Week 9: Provenance: Palaeocurrent indicators and data analysis.
Week 10:Introduction to basin analysis: Allo- and Auto-cyclic controls on basin fill, the geometry of stratigraphic successions, and nature of bounding surfaces.
This is a course designed to develop your practical ability to describe and interpret sedimentary rocks through hands on observation and experimentation. Consequently, throughout each 2.5 hour practical class the teaching staff will be available for discussions on a one-on-one basis with the students, guiding them through the various exercises and offering many comments. In addition, if students wish to take advantage of the optional "added value" material available on the module Blackboard site by completing these exercises at home, the teaching staff will be happy to discuss these efforts on request in the practical classes.
The weekly practical tests provide the students with the opportunity to gauge their understanding, and feedback in the form of a discussion of the correct and incorrect answers is provided at the end of the test. Students are encouraged to participate by asking questions at this time to ensure they understand. Study guides for the weekly tests are posted on the Blackboard to provide further guidance for study.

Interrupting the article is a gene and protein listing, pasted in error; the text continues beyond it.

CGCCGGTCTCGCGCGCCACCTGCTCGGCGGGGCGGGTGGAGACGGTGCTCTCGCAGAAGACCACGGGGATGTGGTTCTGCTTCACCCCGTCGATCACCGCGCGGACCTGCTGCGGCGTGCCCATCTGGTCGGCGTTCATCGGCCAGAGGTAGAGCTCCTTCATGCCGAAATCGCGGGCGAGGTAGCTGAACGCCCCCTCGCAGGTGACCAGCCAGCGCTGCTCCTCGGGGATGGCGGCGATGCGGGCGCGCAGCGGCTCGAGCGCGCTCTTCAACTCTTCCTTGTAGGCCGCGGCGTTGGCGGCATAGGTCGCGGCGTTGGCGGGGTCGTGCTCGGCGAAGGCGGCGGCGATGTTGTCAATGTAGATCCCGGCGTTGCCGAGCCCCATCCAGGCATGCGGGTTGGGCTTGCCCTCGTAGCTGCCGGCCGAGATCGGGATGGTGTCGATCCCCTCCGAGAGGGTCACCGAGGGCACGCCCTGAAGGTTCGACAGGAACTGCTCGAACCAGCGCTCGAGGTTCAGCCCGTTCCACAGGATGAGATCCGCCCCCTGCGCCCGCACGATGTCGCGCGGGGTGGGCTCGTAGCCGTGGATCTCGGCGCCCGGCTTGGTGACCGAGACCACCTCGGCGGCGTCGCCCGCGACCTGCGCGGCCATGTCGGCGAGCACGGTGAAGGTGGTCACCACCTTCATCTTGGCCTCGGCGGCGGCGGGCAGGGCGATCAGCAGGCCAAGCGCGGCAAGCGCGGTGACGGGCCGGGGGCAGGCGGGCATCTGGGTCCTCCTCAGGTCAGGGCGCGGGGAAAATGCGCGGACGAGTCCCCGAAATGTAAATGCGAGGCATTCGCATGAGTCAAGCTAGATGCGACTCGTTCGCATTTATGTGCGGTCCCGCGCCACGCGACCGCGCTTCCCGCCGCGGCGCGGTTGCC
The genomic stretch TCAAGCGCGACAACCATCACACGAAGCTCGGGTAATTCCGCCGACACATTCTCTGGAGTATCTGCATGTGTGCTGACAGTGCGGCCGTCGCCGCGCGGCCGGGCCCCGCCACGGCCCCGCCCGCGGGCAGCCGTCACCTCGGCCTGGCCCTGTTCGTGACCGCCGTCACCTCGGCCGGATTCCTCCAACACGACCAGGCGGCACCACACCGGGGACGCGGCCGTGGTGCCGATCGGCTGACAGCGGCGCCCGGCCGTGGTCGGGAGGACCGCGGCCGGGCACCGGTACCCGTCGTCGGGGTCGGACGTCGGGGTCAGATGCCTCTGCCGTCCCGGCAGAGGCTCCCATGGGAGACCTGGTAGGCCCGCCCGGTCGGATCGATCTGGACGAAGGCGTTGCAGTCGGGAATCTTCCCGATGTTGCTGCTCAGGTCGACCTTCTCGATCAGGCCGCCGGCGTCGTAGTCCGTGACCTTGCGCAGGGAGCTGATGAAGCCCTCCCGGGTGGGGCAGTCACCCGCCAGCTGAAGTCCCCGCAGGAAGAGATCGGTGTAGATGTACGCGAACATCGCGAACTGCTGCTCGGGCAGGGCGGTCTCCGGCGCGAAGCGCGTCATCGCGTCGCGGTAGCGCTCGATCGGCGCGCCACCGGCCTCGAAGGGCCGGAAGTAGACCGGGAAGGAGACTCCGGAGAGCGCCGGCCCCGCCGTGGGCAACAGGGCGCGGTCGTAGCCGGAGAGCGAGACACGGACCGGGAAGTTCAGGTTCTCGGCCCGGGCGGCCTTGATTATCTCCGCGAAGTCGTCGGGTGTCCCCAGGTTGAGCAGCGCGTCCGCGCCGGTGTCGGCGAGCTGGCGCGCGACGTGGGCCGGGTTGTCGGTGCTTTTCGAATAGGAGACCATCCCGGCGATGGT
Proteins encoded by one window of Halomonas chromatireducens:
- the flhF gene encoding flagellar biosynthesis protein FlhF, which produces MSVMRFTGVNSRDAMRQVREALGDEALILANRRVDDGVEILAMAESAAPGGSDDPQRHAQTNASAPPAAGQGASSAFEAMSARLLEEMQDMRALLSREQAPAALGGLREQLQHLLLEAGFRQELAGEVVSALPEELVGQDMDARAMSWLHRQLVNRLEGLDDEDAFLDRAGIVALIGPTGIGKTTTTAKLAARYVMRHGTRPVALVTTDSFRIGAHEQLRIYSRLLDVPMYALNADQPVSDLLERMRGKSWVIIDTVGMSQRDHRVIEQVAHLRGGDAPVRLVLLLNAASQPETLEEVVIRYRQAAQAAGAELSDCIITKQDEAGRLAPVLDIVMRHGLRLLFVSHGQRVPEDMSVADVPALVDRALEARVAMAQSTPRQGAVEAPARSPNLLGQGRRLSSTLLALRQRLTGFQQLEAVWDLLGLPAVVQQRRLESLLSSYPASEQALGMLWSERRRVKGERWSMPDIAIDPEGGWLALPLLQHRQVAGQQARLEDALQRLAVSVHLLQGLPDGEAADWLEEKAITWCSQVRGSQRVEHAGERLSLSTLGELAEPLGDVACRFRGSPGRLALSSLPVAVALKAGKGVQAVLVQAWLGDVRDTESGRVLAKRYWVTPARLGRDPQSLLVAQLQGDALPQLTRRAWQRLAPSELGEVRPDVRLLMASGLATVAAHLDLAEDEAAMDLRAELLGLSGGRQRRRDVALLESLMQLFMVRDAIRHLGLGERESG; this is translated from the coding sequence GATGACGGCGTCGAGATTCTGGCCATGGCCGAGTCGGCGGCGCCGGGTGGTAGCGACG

Students will be offered the opportunity to view their marked January examination script following publication of the examination results (time and place to be announced), and written group feedback will be posted on the examination noticeboard.
Several texts are available that provide an overview of the material covered by this course.
The most basic text that is suitable for the course is:
Nichols, G., 2009, Sedimentology and Stratigraphy, 2nd Edition, Wiley-Blackwell
An intermediate level text that is suitable for the course is:
Tucker, M. E. Sedimentary Petrology. Blackwells
The most challenging text that is suitable for the course is:
Leeder, M.R., 1999, Sedimentology and Sedimentary Basins: From Turbulence to Tectonics. Blackwells.
Other useful texts that emphasise particular aspects of the course will be listed in the course hand book distributed in the first lecture.
|Scheduled activity hours|
|Practical classes & workshops||25|
|Independent study hours|
|Merren Jones||Unit coordinator|